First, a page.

EssaysForStudent.com - Free Essays, Term Papers & Book Notes
Search

Gough Whitlam

By:   •  Research Paper  •  1,496 Words  •  May 14, 2010  •  658 Views

Page 1 of 6

Gough Whitlam

We are a government committed to bringing change into about social and economical aspects of our country." (Hayden, Speech, 1973)

The Whitlam government's term was filled with controversy, scandals and public protest however, despite criticism of the government it is undoubted that within its term, 5 December 1972- 11 November 1975, the government was significantly influenced by socialist ideals through directing its policies relating to the social, economic and government aspects of society. The government adapted 'crash through or crash' style of policy change, reminiscent of a peaceful socialist revolution, however modified to suite the Australian climate. Whitlam's approach included more democratic elements and involved the people influencing the policies of his government, his eventual goal to solve the great problems capitalism had brought upon Australia. (McGavin, 1987, 55) His solution was quite simply to lessen the capitalist enemy of socialism, the class divide. The government promised the citizens of Australia better quality of life hand in hand with equality and said that these goals would be implemented in the improvement of education, health and welfare, stricter economic regulation as well as broad public ownership of several other basic industries and finally an extension of the national government's power promoting constitutional and electoral changes.

Socialism is defined as a political doctrine concerned with the morals of society and relates to all economic and social aspects of society. Socialism is further characterised by the state ownership and nationalisation of all means of production, facilities and banking for the reason that under socialist control private barriers can no longer prevent the people from working together for the common good. (Bobbio, 1987, 44) This utopia is thought to be achieved through a peaceful political revolution, of course, in the best interests of the nation. (Evans, 1977, 23) Furthermore, socialism is defined by the belief that capitalism has unforgivably failed the working classes and that there is in fact simply no need for inequalities that exist within society. Socialist theory dictates that inequalities within society should be altered to the extent that the upper class minority can no longer hold exclusivity to privilege whilst the majority of the working classes suffer.

Whitlam's breed of socialism embraced the practical and moral components of the ideology. Further, he was a great advocate for rapid change and this was extremely reminiscent of ideological socialist revolution. "We have a new chance for our nation. We can recreate this nation."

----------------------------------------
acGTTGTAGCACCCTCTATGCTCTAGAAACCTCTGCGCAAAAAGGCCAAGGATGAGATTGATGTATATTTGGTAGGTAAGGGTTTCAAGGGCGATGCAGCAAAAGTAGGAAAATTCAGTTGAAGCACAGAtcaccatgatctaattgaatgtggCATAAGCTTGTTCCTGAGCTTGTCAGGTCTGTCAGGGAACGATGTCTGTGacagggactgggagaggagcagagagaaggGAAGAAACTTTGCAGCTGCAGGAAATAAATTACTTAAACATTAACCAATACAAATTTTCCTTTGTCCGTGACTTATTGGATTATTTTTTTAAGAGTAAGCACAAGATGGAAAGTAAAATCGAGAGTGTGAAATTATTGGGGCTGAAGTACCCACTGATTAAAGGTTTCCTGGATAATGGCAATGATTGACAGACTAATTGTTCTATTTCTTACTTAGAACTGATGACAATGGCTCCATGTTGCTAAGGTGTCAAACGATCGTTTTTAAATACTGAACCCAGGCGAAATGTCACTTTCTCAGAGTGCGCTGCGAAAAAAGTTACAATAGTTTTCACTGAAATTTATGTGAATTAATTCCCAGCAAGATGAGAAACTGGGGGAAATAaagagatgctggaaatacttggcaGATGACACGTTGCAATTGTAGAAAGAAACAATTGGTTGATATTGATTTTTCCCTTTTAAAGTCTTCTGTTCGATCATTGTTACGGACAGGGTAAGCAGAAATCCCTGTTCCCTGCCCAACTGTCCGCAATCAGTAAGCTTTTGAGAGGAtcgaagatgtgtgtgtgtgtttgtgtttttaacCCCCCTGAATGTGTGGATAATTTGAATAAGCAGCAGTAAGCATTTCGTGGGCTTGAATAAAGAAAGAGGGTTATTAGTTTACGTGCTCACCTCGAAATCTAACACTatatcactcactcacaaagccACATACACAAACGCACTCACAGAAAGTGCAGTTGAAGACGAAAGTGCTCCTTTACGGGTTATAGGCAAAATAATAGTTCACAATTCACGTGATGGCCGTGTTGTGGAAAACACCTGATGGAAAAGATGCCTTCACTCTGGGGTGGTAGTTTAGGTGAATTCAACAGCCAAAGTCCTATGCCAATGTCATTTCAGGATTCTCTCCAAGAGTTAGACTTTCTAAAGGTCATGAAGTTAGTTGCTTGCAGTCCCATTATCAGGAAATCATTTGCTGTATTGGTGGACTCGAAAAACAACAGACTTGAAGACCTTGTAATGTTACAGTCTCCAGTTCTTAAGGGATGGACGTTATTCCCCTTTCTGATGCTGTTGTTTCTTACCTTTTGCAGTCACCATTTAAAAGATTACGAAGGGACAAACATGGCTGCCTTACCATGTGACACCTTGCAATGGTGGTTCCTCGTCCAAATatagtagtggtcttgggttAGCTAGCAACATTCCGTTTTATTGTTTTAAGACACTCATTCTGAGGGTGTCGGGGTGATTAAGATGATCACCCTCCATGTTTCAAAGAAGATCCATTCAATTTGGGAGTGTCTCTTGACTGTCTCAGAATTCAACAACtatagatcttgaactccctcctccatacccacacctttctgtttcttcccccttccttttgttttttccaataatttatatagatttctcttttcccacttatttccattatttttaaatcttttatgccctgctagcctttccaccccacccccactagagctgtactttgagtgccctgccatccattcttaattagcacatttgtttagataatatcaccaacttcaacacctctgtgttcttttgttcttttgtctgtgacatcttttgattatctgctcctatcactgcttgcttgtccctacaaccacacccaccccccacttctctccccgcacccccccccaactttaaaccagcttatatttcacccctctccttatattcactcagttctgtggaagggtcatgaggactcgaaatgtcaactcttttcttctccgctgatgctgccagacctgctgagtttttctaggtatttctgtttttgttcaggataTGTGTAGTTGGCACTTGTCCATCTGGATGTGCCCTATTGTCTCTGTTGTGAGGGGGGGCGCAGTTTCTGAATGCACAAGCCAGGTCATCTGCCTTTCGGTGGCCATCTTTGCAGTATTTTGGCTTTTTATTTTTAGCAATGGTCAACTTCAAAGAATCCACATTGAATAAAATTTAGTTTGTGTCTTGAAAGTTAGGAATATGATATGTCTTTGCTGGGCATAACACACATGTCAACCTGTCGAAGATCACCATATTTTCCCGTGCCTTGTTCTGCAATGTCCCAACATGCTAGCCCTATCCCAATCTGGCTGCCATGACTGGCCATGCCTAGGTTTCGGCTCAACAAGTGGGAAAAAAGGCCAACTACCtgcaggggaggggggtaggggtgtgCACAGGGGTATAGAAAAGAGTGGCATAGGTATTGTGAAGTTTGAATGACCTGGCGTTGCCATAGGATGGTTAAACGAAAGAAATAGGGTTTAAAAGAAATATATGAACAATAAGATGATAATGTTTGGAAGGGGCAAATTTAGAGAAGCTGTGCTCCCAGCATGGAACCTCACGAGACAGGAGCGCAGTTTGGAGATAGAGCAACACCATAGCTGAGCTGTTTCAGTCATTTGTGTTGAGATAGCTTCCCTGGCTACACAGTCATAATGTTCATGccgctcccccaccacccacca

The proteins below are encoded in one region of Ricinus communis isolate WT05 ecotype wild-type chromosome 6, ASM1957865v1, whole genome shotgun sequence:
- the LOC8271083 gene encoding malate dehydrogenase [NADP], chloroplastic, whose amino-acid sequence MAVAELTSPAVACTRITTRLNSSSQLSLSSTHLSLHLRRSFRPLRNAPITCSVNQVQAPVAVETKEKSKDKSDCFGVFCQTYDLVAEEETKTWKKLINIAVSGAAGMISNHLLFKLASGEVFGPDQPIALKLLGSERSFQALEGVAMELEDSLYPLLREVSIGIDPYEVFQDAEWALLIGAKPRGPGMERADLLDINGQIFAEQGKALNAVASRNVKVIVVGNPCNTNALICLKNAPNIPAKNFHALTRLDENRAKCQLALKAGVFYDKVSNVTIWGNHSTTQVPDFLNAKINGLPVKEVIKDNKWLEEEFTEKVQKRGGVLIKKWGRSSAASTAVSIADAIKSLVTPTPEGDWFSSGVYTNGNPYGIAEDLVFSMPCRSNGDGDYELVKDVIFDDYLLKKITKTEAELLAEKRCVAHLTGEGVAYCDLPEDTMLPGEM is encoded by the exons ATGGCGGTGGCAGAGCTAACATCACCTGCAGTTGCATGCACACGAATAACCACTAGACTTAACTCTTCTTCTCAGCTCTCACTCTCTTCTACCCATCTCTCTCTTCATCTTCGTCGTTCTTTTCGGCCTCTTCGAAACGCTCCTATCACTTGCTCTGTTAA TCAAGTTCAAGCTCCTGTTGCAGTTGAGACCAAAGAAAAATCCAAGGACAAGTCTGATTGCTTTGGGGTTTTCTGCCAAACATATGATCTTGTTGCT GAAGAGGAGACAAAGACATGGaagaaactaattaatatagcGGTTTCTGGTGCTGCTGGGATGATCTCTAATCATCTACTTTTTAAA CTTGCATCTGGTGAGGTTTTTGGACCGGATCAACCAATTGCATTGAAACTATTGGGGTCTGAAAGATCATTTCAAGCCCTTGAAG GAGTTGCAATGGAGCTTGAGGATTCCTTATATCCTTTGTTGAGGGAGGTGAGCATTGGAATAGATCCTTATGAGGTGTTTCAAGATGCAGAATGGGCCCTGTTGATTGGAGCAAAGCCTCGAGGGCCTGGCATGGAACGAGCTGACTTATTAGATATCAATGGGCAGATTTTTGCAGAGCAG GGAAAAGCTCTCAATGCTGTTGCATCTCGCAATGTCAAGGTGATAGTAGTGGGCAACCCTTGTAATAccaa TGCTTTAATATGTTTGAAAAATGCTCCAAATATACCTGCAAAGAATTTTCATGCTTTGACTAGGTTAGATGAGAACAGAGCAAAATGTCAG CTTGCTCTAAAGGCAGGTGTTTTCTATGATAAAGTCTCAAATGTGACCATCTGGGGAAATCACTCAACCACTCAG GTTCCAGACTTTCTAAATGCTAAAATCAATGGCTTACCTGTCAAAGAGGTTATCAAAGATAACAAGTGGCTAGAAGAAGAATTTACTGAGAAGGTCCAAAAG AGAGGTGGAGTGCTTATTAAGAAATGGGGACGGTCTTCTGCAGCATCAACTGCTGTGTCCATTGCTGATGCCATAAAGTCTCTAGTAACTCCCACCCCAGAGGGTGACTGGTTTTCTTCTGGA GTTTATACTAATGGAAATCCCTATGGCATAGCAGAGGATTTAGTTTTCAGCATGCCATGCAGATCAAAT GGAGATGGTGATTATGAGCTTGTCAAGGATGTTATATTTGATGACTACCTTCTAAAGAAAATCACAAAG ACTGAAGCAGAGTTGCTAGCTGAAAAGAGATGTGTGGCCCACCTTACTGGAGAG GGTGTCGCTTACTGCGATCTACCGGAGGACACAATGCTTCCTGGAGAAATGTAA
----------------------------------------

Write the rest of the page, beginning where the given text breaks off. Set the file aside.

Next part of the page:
Whitlam's policies relating to social aspects of society; education, foreign and social welfare; are seen to be in accordance with much socialist thought. "Education is the key to equality." (Whitlam, speech, 1972). Whitlam's ideas an policies relating to the importance of education also seem to be influenced by popular socialist thought. Immediately after his election as Prime Minister Whitlam ordered an inquiry into education, based on the redistribution of funds to school, on a 'needs' basis. As a result of this inquiry a commission was instigated to regulate education, further centralising the government and taking power from the states individually. Whitlam's policies on education as a tool to fight social injustices advocated starting from the early childhood, "providing preschool education for every child, in order to begin to overcome social, economic and language barriers from an early age." (Whitlam, speech, 1972). As well as this, Whitlam abolished fees from all universities based on the principal that merit rather than wealth should dictate the access to higher education, therefore opening up tertiary education to the working class. Better training and more assistance for teaching collages was also offered within Whitlam's socialist based education policies.

Whitlam's electoral victory is often widely accredited to his policies foreign policies relating to the Vietnam War and significantly much policy created was based upon socialist principals. Almost immediately after his election, he authorised the end to conscription and withdrew all Australian troops from Vietnam. The idea a volunteer army, is also a better army was also strongly imbedded into Whitlam's social policy, instead, preferring to present the defence force as an attractive career choice. Much of Whitlam's policy on defence was derived from the socialist principal of laws based on the faith in human behaviours to bring about a fairer society (Parker, 1999, 28).

Throughout Whitlam's term he altered and implemented many social welfare policies, many of which had a distinct socialist influence. Whitlam saw the equality promoting socialist policies

Continue for 5 more pages »  •  Join now to read essay Gough Whitlam
Download as (for upgraded members)
txt
pdf